Craft beer drinkers like to feel adventurous, and trying new flavors meets their needs. By offering special brews, you’ll entice them into your restaurant. Customers will hop on the band wagon and try your restaurant because it’s paired with their favorite craft beer.
Craft Beer Case Studies
For years, restaurants have crafted their menus around wine. Today, more and more restaurants are shaping their restaurants around craft beer. Let’s take a look at a couple of success stories:
- The Hay Merchant in Houston – According to them, they “are a proud bunch of beer enthusiasts obsessed with serving the very best food and craft beer we can get…” They focused their menu and their concept entirely around their beer program. They use local Texas brewers while their upscale take on bar food pairs unique items like blood sausage queso fundido with the craft beer of the day.
- Bru Handbuilt Ales & Eats in Boulder – This restaurant brings together the art of food and beer. Some of their dishes even use their craft beer like the Wood Roasted Mussels with pickled lemon, citrum IPA broth and cured pork sourdough toast. They even make an IPA tomato sauce!
- Luksus in Brooklyn – The ingenuity of this restaurant includes a prix fixe Scandinavian menu that offers optional beer pairings with each course. It’s a hot spot for craft beer aficionados and foodies alike.
- Monk’s Kettle in San Francisco – Named after the world’s first craft brewers, Belgian Trappist monks, who brewed beer in kettles, this restaurant offers a menu of sustainable and organic food to go along with their list of more than 200 rotating offerings of beer. They pair craft beer and upscale American cuisine.
According to the latest data, for the first time ever, craft brewers reached double digit (11%) volume share of the marketplace. With craft brewers beating the big beer giants, it’s important to take your share of this vital industry.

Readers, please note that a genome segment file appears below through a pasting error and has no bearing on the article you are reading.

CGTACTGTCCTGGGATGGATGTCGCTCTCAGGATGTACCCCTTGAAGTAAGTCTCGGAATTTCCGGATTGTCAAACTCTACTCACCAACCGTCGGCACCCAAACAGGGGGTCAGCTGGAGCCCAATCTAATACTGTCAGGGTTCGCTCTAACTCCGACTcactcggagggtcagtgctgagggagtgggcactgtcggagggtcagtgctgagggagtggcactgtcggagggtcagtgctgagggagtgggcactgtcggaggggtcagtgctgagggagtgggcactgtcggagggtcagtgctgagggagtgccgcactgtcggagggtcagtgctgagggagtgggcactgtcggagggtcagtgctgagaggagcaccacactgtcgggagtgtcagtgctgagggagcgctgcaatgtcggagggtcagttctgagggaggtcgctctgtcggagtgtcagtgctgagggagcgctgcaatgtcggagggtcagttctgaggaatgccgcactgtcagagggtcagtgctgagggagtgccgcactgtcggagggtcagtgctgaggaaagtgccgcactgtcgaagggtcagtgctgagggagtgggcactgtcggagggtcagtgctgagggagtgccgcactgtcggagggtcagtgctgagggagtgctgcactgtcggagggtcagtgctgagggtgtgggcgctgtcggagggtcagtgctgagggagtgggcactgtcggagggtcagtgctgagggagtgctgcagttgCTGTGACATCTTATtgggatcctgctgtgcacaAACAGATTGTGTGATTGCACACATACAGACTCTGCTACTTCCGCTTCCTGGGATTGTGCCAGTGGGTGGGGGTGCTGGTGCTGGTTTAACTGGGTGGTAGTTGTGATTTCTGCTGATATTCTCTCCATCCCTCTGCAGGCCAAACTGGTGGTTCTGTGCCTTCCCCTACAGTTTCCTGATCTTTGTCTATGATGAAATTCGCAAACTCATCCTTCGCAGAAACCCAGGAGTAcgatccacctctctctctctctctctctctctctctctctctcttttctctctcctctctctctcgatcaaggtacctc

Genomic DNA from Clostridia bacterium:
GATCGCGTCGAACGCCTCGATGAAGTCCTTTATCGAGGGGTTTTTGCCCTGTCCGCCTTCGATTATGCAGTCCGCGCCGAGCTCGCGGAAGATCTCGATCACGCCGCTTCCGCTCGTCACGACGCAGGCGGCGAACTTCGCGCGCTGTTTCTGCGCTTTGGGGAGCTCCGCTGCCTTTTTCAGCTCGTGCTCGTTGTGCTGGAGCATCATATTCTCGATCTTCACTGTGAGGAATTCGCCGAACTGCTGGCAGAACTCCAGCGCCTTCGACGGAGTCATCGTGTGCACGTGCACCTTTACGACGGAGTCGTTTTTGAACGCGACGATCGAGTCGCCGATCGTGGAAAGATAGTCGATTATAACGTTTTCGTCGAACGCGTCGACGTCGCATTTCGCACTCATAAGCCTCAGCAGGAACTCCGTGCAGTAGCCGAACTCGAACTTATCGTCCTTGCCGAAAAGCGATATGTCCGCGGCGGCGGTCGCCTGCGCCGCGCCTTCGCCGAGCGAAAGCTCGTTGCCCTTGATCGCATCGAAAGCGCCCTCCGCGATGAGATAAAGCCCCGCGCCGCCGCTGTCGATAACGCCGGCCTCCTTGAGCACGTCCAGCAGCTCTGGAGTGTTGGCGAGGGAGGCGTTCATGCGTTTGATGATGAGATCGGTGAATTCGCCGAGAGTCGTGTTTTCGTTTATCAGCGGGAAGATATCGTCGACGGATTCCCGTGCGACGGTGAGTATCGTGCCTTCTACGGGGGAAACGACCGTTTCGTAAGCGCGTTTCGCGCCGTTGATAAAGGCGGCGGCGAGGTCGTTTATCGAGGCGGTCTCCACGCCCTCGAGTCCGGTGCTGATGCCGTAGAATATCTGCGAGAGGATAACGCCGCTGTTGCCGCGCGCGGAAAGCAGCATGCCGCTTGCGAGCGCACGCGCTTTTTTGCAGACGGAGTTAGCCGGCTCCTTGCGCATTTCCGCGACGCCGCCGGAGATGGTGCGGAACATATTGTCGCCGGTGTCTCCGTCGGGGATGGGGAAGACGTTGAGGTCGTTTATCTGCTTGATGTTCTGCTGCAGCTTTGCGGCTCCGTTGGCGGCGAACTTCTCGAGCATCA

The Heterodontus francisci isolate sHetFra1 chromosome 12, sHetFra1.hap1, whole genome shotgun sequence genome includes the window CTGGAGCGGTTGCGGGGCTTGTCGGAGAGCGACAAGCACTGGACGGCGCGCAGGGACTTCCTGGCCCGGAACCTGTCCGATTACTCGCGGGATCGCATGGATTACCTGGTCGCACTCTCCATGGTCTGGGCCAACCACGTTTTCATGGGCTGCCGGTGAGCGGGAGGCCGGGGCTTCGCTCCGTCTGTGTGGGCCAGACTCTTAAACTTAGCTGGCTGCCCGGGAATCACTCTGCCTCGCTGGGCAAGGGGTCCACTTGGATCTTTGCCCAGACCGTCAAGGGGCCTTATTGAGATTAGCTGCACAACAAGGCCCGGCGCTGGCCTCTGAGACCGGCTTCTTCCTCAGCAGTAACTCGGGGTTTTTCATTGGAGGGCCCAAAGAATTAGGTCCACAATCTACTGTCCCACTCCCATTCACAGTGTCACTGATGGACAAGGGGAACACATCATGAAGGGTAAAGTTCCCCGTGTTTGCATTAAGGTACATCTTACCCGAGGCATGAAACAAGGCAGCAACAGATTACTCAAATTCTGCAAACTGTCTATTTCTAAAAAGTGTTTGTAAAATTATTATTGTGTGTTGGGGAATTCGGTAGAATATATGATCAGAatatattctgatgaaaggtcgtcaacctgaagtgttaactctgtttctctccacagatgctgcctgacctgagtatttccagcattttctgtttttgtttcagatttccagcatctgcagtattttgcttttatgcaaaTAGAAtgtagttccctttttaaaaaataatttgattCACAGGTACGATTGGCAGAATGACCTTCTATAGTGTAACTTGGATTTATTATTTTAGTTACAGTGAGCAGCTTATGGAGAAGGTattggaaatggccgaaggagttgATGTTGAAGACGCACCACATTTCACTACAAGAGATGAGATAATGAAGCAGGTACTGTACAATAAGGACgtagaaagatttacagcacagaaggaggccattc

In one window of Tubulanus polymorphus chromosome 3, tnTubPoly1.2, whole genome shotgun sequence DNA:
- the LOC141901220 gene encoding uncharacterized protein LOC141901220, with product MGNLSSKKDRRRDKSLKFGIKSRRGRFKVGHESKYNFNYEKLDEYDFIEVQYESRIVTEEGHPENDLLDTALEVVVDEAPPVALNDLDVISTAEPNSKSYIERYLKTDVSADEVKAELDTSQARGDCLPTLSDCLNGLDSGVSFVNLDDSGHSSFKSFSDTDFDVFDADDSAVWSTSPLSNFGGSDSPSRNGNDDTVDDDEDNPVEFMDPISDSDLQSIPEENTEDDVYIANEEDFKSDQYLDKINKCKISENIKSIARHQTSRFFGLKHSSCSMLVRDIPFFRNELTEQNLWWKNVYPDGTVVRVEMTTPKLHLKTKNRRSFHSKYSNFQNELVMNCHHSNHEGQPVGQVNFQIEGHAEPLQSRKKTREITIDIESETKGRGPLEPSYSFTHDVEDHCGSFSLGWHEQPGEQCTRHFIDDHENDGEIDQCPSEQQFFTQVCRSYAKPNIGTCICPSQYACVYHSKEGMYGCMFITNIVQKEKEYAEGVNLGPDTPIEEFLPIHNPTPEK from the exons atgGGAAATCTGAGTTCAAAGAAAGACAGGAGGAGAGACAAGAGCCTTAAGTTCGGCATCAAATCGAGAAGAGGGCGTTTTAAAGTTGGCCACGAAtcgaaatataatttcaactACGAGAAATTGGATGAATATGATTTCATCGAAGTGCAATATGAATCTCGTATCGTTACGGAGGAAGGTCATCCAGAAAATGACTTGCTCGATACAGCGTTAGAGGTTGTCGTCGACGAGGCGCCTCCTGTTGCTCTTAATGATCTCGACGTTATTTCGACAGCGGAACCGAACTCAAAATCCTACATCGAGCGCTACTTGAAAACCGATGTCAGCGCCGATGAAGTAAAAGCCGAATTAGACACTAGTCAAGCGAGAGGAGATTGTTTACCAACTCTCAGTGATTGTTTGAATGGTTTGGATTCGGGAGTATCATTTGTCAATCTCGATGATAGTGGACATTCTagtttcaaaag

America’s interest in food and drink is changing. More and more people are choosing locally crafted beers to complement their food. They are thriving on the adventure of the craft beer as well as the unique taste.
How can you start?
- Offer new or small-batch beers from your local community. Watch what people like and re-stock!
- Match your beer to the season. Summer means a lighter, straw colored beer and the introduction of fruit, herb or citrus flavoring. Winter calls for heavier beers – stout, warm and full-bodied flavors.
- Craft drinkers want more than IPA (India Pale Ale).
- Craft beer drinkers appreciate creativity. Pair your menu offering with local craft beer. Tell your diners what’s good together.
Lastly, studies show that craft beer drinkers spend more money than traditional beer drinkers. (tweet this) According to GuestMetrics, the average guest check that includes food and a mainstream American beer is about $73.00, while a craft beer drinker’s food and beverage check rings in at $86.00.
Bottom line: craft beer drinkers spend more money and are often more loyal customers. So, what are you waiting for?